Tide pitching concerns paramount

TUSCALOOSA, Ala. -- In 2011, the University of Alabama baseball team faced more questions than answers. There was a shaky bullpen, an overhaul of the batting order and a slew of season-ending injuries before conference play ever began. Somehow, despite hovering at or near the bottom in several key offensive categories and having no power pitching arms to rely on, the Crimson Tide finished seven games above .500 and advanced to an NCAA Regional. In all, an accomplishment.

With the 2012 season opener less than two weeks away, coach Mitch Gaspard doesn’t have near the same number of question marks to consider. There will be plenty or arms in the bullpen and the offense that struggled to put runs on the board is poised to experience a renaissance of sorts with new materials -- the old Nike thudsticks are gone -- and new personnel with junior college transfer Kenny Roberts chief among them.

But that doesn’t mean the fourth-year head coach is sleeping well at night. There’s one hole left to consider and it has the potential to be a cavernous one. Starting pitching, arguably the lone strength of the Tide last year, was wiped out over the offseason. Nathan Kilcrease, Jonathan Smart and Adam Morgan are all gone, taking with them more than 50 percent of the wins and total innings pitched. Junior Tucker Hawley, who won six games in 2011 was set to become a front-line starter this year, had his season snatched away with Tommy John surgery and won’t be able to pitch again until 2013.

So what’s left for Alabama? Well, only the entire weekend rotation to fill and a few wide-eyed freshmen that couldn’t tell an SEC cleanup hitter from a batting cage attendant.

First-year starters Taylor Guilbeau and Justin Kamplain are early frontrunners for two of the spots in the rotation. Freshman Spencer Turnbull, who is coming off a battle with mono, could sneak in as a third option. All three have the talent to blossom into quality SEC pitchers, but when that will happen is anyone’s guess. In and ideal world, you’d like to give them a year to mature, running through the weekday non-conference circuit before diving headlong into a weekend starter’s role. But time is not a luxury the Crimson Tide coaching staff can afford.

“For us to really make this pitching staff complete, we are going to have to run some guys out there that are inexperienced into those tough situations to see what we have,” Gaspard said. “That has to happen in the first month of the season before we hit SEC play. It was nice, as I said last week, when you had Kilcrease, Morgan and Smart, who developed last year into a tremendous pitcher for us. We don’t have that. We are really relying on young guys or unproven guys.

“It’s going to be on the job training for a lot of these guys and we have to do a good job of continuing to put these guys in those spots to let them develop so this pitching staff can be really good as we move into the middle part of the season.”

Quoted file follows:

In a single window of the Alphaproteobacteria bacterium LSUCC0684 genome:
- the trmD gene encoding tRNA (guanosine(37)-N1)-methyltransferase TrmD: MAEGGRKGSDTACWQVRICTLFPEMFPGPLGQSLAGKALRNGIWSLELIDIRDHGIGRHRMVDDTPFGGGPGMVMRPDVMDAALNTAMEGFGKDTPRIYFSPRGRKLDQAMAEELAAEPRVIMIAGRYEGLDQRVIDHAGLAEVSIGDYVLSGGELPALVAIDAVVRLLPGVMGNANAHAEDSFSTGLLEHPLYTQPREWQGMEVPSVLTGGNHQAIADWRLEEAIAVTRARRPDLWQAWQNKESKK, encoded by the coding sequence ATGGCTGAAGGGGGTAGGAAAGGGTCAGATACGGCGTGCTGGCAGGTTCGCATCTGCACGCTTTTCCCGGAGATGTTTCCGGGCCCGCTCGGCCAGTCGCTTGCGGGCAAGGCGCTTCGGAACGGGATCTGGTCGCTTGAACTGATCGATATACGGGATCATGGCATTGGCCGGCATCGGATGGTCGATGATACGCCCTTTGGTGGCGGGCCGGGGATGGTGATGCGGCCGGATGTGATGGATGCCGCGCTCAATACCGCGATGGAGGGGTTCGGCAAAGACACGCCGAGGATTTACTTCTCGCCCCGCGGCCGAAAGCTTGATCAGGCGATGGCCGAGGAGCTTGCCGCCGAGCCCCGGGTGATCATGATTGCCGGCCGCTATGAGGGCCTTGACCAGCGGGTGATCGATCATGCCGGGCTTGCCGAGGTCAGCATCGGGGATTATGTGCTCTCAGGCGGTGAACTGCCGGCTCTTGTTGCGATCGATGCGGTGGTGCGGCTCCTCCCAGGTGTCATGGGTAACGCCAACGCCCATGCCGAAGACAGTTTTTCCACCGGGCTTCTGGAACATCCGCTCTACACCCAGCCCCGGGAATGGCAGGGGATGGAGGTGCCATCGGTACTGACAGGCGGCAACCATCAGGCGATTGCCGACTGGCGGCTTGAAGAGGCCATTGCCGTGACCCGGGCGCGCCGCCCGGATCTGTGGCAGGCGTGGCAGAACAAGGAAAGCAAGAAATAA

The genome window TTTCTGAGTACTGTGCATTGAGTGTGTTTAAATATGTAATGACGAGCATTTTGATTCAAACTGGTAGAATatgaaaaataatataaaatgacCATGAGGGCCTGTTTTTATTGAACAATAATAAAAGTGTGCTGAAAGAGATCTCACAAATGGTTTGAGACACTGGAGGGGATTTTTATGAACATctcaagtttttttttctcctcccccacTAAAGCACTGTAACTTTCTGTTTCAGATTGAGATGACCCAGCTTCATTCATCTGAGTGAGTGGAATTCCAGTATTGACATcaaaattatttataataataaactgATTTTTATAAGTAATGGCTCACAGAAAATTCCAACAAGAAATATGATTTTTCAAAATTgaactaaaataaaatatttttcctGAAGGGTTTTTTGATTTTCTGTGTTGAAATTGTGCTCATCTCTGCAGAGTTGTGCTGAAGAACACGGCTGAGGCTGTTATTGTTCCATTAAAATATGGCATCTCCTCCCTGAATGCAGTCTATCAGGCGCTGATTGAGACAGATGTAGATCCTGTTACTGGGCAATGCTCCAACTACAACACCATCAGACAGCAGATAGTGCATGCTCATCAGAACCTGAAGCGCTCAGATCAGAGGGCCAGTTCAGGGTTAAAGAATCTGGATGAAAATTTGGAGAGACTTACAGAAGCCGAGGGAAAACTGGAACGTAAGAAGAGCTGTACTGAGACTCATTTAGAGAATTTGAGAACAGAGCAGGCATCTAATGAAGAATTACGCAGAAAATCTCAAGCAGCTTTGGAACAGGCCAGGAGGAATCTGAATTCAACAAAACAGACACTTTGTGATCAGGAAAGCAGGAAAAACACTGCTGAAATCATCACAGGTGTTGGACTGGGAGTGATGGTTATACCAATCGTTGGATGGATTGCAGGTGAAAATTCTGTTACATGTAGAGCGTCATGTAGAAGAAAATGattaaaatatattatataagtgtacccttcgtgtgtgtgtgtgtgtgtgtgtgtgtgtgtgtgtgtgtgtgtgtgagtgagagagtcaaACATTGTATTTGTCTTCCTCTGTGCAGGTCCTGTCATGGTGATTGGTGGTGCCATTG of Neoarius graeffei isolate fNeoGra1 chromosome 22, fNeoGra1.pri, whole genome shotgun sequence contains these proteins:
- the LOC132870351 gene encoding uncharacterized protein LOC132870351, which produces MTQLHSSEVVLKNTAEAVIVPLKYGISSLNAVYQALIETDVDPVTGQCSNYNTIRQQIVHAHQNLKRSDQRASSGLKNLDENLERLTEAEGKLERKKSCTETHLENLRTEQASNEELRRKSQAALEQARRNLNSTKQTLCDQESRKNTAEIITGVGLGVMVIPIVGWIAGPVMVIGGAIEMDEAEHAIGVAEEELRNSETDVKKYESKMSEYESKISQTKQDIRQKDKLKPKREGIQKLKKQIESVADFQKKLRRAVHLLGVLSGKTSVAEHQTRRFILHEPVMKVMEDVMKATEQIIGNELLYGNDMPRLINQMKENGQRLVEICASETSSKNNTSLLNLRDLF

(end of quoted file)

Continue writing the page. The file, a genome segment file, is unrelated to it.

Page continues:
Gaspard and pitching coach Dax Norris will have 20 games to find the best starting rotation before league play starts up. Sophomores Trey Pilkington and Taylor Wolfe are fighting to add a veterans touch to the weekend rotation. The two have three wins between them and an ERA of more than 4.00. Wolfe pitched well in an intrasquad game on Sunday and Pilkington has shown signs of development in fall and spring practice.

Whoever ends up starting will be aided by a much-improved offense. All-American Taylor Dugas turned down the pros to return for his senior season and Roberts looks to become a major contributor at second base. Jarred Reaves will return to shortstop where he hit .340 last season and Austen Smith will resume his duties at first base, looking to improve on a freshman campaign where he hit a hair shy of .300 and drove in 44 runs. Freshman A.J. Cole will move in at third to replace Brett Booth who returns to his natural position at catcher. Andrew Miller will return to right field and the remaining corner outfield spot will be a mix-and-match group with Jon Kelton, Hunter Gregory, Cameron Carlisle and Jeremiah Tullidge competing for time.

Gaspard has been nothing if not optimistic about the batting order’s potential. Roberts, who came to Alabama with high expectations out of Mississippi, seems to have won over the coaching staff in a few short weeks of practice.

“I think Kenny is going to be a tremendous player for us,” Gaspard said. “He’s a very good offensive player and obviously a good base runner. ... He’s going to be an explosive offensive player, I think both in the box and on the bases.”

Offensively, Gaspard will have plenty of toys to play with -- a welcome change from the year before. But would he trade back if he could, surrendering runs scored for runs prevented?

“In our sport you always want a pitching staff that you can trust and believe in when you go into the season,” Gaspard said, hoping he could really have the best of both worlds. “That’s going to give you a chance because they have the ball in their hand all day.

“We are running out some really good young arms so this isn’t a situation where we are wondering if they are good enough. These guys are good enough, it’s just a matter of them really learning the craft of pitching and being able to execute in those tight spots for us.”